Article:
Media matters: Finally, federal agencies have gotten their act together and have established a wireless command center brimming with laptops, cell phones and public information officers ready to meet the needs of the press. Now we’ll get some fair and balanced news for a change.
Ordinarily, following a natural disaster the Federal Emergency Management Agency sets up a shared command center with other federal agencies as a clearinghouse for disseminating information to the media. In the case of Katrina, the devastation was so vast that the feds couldn’t get it together for almost three weeks — after most of the reputation damage has been done.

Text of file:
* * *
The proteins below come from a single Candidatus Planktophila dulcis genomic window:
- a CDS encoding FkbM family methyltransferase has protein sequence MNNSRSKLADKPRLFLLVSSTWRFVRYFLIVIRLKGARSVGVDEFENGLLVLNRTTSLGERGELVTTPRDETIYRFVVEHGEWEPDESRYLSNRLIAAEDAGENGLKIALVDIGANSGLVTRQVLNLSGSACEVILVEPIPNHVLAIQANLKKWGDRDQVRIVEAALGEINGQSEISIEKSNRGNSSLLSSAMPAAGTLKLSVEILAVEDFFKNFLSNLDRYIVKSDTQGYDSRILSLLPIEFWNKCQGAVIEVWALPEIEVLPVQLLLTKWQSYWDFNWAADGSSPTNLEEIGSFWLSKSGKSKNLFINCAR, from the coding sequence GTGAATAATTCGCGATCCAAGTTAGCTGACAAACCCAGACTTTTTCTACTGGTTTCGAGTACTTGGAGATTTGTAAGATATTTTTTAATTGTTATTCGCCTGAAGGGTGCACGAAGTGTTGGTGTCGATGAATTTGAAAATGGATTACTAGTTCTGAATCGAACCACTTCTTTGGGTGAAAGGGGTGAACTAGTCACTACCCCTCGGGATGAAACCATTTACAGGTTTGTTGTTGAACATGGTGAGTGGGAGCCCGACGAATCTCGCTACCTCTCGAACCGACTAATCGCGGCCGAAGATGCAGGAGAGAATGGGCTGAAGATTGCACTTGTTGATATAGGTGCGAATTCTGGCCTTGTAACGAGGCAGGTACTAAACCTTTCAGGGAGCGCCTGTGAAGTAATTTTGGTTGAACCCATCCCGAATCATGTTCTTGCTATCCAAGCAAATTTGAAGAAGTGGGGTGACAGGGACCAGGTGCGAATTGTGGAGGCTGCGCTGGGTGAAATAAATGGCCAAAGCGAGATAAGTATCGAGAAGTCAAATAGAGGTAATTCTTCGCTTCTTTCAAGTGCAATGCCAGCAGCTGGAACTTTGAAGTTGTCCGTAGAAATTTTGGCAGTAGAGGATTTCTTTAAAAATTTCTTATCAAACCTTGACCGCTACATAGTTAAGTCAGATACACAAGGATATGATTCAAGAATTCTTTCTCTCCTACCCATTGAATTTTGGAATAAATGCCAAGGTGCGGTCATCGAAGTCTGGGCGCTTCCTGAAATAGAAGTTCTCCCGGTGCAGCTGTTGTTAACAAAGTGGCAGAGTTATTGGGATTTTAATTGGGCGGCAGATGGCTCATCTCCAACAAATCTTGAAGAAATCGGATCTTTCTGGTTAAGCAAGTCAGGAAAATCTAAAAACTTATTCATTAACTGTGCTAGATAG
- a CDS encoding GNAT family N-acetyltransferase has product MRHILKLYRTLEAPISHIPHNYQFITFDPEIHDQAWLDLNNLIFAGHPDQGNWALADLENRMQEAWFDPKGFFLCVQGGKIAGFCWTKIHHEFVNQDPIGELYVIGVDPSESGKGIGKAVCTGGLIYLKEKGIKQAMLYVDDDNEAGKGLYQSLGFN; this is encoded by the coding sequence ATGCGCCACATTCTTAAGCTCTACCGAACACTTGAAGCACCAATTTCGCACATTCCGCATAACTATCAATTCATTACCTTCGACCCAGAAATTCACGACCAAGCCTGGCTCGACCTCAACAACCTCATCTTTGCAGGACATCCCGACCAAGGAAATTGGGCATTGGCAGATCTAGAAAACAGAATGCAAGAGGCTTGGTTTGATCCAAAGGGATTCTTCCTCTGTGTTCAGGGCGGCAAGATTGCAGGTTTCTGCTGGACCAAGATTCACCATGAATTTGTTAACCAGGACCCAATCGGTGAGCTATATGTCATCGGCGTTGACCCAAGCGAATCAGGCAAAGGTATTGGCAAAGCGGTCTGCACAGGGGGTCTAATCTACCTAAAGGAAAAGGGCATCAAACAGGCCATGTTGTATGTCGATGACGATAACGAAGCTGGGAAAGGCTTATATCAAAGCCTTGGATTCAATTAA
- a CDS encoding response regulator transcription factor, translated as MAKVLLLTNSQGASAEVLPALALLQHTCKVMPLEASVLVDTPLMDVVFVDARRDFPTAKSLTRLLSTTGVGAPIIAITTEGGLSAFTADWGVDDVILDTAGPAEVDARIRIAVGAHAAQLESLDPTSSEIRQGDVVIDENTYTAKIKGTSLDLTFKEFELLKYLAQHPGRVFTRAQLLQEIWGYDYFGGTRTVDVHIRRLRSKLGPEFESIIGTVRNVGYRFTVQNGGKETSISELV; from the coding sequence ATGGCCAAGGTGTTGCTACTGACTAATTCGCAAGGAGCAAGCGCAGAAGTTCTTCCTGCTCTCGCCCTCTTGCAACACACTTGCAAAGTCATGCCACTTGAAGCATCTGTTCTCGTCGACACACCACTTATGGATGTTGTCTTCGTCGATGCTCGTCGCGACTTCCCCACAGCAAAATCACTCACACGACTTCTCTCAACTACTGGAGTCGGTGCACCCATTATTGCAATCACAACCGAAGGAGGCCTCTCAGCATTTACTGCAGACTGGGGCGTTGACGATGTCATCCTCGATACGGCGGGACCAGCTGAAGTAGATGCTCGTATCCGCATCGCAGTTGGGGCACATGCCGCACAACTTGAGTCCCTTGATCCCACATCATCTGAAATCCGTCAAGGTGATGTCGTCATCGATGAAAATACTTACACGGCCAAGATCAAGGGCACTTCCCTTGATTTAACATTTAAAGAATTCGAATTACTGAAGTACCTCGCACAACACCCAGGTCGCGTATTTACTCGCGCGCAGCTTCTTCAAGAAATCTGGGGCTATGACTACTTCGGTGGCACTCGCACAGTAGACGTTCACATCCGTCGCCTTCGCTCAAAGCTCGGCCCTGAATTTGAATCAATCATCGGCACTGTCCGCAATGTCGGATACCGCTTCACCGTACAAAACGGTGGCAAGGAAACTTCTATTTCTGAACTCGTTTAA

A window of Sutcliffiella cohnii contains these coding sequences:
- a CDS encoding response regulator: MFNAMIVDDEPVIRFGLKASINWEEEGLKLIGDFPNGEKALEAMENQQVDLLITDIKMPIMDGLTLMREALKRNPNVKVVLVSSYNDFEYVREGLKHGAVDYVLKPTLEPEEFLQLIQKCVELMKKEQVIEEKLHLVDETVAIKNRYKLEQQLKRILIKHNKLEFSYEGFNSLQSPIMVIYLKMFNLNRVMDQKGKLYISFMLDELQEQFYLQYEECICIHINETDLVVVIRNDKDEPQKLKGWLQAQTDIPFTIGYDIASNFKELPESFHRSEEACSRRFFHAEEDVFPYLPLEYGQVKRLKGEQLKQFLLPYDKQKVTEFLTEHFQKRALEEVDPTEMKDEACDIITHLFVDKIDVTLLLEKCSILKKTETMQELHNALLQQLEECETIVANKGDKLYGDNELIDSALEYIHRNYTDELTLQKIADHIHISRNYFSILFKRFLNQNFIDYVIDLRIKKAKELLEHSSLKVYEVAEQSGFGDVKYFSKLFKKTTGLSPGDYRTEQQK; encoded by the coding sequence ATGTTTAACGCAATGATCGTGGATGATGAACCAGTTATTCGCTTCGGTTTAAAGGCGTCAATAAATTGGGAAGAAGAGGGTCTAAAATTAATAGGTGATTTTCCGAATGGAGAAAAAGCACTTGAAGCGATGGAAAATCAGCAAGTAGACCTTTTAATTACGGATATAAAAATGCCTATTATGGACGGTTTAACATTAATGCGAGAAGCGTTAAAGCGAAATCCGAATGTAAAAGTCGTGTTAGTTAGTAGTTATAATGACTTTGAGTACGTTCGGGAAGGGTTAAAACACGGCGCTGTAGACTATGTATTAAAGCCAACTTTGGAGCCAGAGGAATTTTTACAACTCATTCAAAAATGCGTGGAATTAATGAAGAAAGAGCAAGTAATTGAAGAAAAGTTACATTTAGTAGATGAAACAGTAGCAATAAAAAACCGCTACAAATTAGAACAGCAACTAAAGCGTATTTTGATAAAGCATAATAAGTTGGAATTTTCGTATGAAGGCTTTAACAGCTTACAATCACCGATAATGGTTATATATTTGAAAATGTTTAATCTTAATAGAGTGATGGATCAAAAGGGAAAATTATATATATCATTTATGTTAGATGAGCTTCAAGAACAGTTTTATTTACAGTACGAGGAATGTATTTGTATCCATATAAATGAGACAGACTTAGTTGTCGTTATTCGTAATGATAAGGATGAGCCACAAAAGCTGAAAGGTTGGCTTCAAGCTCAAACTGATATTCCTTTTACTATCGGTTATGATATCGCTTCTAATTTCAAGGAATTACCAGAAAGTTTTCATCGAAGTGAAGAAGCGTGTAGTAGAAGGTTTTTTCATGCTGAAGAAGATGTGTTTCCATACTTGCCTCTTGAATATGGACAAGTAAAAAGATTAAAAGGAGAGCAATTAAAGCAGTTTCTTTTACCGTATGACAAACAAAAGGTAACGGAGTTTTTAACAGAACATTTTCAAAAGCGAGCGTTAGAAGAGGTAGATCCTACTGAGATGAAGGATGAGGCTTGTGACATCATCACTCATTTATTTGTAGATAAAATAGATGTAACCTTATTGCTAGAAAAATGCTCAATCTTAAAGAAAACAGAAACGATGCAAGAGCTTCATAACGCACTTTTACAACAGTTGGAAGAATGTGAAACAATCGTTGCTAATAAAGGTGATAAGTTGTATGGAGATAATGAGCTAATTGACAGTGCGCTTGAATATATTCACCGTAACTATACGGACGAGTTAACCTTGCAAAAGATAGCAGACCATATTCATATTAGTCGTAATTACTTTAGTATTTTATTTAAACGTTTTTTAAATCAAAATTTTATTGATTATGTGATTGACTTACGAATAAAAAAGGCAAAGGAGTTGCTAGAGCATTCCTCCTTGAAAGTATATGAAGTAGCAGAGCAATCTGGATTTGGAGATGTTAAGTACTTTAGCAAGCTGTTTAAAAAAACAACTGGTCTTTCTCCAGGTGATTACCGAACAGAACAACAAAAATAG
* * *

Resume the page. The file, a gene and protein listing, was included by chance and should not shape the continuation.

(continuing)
“Although we are concerned about our image and want to give people information, we are really here to help people,” said Dean Cushman, an official with FEMA, an agency that has received the brunt of criticism. “Our image comes second.”
Uh-huh. What is that warm liquid running down my leg? Oh, it’s raining, is it?
Here’s what’s happening at the command center:
At the joint information center, which is housed at an old department store in Baton Rouge, La., officials have laptop computers with wireless Internet connections and cellular telephones to “rapidly respond” to media questions. In the media monitoring section, eight officials watch the news constantly and track stories online. Another group churns out press releases on the agencies’ efforts, while colleagues respond to inquiries from the media hotline.
Everyone is working 12 hour days, seven days a week, Cushman said.
FEMA has 2,000 laptops in the region, along with 1,000 cell phones and 1,000 land lines and another 2,000 laptops in transit. Let the spin begin!